• IP enforcer block 22 is coupled to Authorized IP list 28 and Loaded IP List 30. IP list 28 is a memory block in which a list of the IP items authorized for use in the individual FPGA 10 is stored and Loaded IP List 30 is a memory block in which a list of the IP items actually loaded into the individual FPGA 10 is stored. Additional data, such as the ID number of the authorized chip, is typically stored with the Authorized IP list 28. Another type of optional additional data is information related to licensing terms, such as the mode of use, features that are to be enabled or disabled, restrictions of length of time an IP can be used, and other license terms and conditions, etc., that the IP enforcer block 22 can use to decide when to activate features or apply penalties under different conditions.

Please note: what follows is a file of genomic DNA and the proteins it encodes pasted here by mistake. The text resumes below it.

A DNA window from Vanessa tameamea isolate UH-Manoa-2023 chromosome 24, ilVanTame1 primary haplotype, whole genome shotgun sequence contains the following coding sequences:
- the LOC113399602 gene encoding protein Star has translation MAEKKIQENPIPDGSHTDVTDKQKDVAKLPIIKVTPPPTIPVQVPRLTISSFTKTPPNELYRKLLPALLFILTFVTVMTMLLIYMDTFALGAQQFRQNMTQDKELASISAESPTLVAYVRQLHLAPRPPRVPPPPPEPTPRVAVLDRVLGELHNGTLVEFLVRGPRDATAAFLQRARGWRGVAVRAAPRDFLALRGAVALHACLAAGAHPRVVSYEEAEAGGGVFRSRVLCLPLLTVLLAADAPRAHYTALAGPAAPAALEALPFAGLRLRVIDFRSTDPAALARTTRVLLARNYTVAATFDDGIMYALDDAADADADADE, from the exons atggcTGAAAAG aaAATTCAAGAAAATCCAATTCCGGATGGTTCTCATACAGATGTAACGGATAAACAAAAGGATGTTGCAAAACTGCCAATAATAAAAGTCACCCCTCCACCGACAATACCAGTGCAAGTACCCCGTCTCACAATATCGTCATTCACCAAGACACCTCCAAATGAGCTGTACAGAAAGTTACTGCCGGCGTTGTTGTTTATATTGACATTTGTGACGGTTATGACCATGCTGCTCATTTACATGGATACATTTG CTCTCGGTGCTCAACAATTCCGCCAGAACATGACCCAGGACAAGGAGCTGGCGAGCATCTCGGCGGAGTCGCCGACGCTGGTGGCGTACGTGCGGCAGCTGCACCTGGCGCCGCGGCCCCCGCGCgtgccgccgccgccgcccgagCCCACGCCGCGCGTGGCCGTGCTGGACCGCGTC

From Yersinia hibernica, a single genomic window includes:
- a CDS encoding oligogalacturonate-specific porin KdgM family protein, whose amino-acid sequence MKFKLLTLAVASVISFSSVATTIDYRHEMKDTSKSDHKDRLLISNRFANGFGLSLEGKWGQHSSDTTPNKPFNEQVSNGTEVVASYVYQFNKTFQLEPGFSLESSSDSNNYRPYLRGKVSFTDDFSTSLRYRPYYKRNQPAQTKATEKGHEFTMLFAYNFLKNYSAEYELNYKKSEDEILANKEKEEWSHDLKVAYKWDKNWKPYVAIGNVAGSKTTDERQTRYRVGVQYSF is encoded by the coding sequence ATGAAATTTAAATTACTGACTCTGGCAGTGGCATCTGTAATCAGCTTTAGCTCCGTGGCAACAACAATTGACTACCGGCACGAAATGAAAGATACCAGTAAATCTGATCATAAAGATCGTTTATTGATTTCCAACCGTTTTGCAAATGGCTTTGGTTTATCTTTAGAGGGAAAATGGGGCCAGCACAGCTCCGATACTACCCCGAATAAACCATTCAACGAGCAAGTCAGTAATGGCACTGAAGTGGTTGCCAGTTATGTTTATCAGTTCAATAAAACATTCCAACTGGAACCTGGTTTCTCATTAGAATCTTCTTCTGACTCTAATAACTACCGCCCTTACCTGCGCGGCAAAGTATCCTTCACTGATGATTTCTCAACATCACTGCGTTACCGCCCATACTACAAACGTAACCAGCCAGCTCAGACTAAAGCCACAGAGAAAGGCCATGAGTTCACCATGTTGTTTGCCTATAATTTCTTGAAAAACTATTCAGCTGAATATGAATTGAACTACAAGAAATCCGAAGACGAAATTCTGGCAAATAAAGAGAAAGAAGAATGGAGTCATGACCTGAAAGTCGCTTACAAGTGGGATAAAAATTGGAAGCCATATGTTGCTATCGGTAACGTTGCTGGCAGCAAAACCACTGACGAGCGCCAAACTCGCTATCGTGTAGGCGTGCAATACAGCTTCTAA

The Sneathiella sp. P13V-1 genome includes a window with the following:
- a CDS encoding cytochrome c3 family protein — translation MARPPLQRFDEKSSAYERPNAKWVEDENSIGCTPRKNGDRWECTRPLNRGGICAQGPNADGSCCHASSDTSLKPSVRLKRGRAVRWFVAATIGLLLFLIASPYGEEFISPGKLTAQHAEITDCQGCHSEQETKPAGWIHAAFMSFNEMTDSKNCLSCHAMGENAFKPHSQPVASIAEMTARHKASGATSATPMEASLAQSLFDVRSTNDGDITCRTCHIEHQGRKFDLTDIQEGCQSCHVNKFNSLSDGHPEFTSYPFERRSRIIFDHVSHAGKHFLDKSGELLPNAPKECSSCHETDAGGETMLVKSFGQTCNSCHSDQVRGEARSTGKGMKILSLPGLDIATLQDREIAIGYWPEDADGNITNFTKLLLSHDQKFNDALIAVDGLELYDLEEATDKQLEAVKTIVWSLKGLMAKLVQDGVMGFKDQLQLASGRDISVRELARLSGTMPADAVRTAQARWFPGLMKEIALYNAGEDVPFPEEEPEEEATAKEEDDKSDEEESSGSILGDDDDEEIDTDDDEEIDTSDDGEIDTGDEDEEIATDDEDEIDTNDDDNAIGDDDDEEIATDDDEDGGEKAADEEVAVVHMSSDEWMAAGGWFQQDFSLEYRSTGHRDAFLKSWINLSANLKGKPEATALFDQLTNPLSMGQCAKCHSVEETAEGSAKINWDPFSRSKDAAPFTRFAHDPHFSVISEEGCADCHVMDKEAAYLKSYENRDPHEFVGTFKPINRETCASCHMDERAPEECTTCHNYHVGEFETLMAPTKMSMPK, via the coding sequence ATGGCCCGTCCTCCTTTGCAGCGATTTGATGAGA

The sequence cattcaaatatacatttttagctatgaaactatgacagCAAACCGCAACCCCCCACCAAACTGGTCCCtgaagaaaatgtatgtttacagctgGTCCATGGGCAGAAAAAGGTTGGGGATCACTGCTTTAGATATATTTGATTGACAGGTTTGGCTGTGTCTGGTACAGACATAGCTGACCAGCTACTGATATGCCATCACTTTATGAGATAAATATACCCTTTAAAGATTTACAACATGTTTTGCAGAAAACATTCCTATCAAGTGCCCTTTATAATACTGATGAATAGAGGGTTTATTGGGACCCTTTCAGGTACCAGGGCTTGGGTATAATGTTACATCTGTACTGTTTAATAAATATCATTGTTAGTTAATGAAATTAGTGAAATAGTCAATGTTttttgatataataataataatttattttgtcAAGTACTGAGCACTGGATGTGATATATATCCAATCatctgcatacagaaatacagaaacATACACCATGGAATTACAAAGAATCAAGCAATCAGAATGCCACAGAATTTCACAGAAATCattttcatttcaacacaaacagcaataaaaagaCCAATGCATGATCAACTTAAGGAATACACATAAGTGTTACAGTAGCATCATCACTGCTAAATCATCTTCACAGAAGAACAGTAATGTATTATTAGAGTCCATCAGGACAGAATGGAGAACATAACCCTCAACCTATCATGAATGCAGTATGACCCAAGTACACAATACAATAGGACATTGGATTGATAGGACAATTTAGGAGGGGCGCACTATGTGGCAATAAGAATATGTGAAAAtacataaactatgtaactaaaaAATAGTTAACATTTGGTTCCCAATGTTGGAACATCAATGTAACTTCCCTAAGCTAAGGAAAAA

• The IP lists 28 and 30 may be stored in any type of non-volatile memory. For example, they may be stored in on-chip flash memory. They also could be stored off-chip and loaded into volatile memory during the power-up boot sequence of the FPGA (or microcontroller), so long as the data is adequately protected against tampering during storage and loading. Techniques for authenticating off-chip data during loading are well known by FPGA (and MCU) architects and users, and these may entail storing some sort of trust anchor, such as a symmetric or public cryptographic key or message digest (hash) on-chip in non-volatile memory, or the use of some other persistent property of the device, such as a PUF, to assist in the authentication process.
  • Though shown as a separate block, the Loaded IP List 30 could be distributed amongst the third-party IP circuits 26 a, 26 b, 26 c as metadata or as a watermark that identifies each block, so long as it is possible for IP enforcer block 22 to extract identification data for all of the controlled IP circuits 26 a-26 c included in the design for comparison to the Authorized IP List 28.